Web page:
Physiologically based biokinetic model of bioactivation and detoxification of the alkenylbenzene methyleugenol in rat.
Publication: Toxicology in vitro : an international journal published in association with BIBRA
Publication Date: 2011
Study Author(s): Al-Subeihi, Ala A A;Spenkelink, Bert;Rachmawati, Novalia;Boersma, Marelle G;Punt, Ans;Vervoort, Jacques;van Bladeren, Peter J;Rietjens, Ivonne M C M;
Institution: Division of Toxicology, Wageningen University, Wageningen, The Netherlands. firstname.lastname@example.org
Shortcut link to this study: http://science.naturalnews.com/pubmed/20828604.html
The present study defines a physiologically based biokinetic (PBBK) model for the alkenylbenzene methyleugenol in rat based on in vitro metabolic parameters determined using relevant tissue fractions, in silico derived partition coefficients, and physiological parameters derived from the literature. The model was based on the model previously developed for the related alkenylbenzene estragole and consists of eight compartments including liver, lung, and kidney as metabolizing compartments, and separate compartments for fat, arterial blood, venous blood, richly perfused and slowly perfused tissues. Evaluation of the model was performed by comparing the PBBK predicted concentration of methyleugenol in the venous compartment to methyleugenol plasma levels reported in the literature, by comparing the PBBK predicted dose-dependent percentage of formation of 2-hydroxy-4,5-dimethoxyallylbenzene, 3-hydroxy-4-methoxyallylbenzene, and 1'-hydroxymethyleugenol glucuronide to the corresponding percentage of metabolites excreted in urine reported in the literature, which were demonstrated to be in the same order of magnitude. With the model obtained the relative extent of bioactivation and Detoxification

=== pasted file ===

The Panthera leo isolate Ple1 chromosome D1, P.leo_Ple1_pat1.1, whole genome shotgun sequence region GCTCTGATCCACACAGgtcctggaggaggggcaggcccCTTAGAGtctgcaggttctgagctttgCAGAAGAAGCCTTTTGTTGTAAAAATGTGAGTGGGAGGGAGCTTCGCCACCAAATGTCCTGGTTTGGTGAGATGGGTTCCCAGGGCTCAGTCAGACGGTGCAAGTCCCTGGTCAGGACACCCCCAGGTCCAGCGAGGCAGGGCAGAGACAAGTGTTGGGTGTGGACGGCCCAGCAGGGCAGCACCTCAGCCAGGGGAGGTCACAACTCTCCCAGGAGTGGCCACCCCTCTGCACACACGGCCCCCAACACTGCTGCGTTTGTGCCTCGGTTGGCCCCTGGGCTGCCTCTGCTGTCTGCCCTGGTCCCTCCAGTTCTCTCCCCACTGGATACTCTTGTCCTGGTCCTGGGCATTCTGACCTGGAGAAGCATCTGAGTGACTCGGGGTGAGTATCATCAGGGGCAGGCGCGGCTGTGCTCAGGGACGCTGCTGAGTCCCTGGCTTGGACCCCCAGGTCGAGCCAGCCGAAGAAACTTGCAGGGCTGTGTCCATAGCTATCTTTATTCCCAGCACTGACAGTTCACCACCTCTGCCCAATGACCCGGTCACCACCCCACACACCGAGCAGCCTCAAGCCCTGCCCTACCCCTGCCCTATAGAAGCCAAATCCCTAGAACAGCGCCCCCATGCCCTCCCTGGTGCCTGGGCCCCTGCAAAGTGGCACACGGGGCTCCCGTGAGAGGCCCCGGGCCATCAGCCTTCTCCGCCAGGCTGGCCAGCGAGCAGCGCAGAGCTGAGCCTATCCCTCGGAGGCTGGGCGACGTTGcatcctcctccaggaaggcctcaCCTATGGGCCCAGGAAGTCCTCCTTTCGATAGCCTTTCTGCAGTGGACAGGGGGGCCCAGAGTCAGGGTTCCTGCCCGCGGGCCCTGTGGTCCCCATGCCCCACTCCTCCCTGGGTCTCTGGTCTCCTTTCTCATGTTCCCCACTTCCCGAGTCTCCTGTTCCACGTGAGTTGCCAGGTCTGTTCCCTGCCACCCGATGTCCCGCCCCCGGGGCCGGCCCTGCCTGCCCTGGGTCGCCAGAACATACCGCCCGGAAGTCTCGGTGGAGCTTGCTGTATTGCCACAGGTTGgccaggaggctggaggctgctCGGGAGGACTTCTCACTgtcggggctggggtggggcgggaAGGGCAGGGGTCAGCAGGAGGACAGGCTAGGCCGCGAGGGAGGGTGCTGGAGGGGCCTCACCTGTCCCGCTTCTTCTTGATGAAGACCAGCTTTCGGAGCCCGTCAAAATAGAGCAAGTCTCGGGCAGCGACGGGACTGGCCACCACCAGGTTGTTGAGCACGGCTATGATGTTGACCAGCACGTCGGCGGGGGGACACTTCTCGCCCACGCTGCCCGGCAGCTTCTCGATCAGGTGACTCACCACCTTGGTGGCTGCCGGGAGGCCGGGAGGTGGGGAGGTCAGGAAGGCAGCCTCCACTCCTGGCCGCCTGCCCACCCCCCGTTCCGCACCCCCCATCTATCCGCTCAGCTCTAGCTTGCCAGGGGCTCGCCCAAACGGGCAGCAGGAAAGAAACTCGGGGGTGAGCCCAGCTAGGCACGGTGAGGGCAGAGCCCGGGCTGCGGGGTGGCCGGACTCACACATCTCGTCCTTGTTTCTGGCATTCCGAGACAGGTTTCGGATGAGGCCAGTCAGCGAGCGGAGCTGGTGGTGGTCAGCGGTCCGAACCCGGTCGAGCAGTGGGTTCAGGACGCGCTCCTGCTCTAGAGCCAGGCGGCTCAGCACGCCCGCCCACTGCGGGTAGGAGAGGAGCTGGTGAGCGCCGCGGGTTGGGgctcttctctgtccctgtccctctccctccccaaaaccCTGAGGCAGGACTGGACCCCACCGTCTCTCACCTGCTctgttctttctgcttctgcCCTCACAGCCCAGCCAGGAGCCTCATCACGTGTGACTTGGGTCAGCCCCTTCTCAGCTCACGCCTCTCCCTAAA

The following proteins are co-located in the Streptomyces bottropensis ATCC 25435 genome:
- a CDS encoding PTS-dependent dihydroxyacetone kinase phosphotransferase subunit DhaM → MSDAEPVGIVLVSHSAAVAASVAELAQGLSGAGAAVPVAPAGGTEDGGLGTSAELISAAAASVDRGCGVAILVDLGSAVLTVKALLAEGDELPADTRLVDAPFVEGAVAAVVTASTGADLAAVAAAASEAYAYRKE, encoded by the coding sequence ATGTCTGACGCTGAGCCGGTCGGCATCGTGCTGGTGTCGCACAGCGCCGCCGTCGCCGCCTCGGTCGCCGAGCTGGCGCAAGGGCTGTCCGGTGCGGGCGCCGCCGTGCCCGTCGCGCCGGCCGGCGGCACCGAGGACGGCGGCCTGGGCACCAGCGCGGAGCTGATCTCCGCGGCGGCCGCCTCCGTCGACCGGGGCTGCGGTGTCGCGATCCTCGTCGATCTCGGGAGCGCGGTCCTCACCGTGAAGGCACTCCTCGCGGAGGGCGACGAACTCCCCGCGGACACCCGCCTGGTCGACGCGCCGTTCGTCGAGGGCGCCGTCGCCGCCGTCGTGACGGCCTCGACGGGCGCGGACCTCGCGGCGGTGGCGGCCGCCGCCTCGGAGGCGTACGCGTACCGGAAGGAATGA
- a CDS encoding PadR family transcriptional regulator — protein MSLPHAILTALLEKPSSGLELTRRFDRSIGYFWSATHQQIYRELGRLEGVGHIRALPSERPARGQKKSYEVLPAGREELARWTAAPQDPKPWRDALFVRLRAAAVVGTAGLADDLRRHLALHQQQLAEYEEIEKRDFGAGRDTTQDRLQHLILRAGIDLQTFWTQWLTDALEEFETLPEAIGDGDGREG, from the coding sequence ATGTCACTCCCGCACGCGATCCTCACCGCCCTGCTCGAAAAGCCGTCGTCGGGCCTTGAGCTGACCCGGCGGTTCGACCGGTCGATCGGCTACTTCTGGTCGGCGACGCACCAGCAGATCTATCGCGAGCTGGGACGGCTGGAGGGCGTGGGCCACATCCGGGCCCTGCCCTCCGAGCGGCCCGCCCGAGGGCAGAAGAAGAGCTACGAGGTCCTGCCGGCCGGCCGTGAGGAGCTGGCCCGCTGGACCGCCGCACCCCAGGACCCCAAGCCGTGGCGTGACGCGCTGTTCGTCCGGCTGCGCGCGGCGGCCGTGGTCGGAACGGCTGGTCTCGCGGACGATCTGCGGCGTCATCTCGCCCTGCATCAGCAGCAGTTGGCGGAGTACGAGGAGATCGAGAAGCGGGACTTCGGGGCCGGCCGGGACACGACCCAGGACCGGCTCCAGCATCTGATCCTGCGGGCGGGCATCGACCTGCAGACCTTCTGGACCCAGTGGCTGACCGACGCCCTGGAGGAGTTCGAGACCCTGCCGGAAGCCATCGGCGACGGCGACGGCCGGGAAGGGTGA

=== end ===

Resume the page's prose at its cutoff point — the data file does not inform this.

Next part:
of methyleugenol at different oral doses was examined. At low doses, formation of 3-(3,4-dimethoxyphenyl)-2-propen-1-ol and methyleugenol-2',3'-oxide leading to detoxification appear to be the major metabolic pathways, occurring in the liver. At high doses, the model reveals a relative increase in the formation of the proximate Carcinogenic
metabolite 1'-hydroxymethyleugenol, occurring in the liver. This relative increase in formation of 1'-hydroxymethyleugenol leads to a relative increase in formation of 1'-hydroxymethyleugenol glucuronide, 1'-oxomethyleugenol, and 1'-sulfooxymethyleugenol the latter being the ultimate carcinogenic metabolite of methyleugenol. These results indicate that the relative importance of different metabolic pathways of methyleugenol may vary in a dose-dependent way, leading to a relative increase in bioactiviation of methyleugenol at higher doses.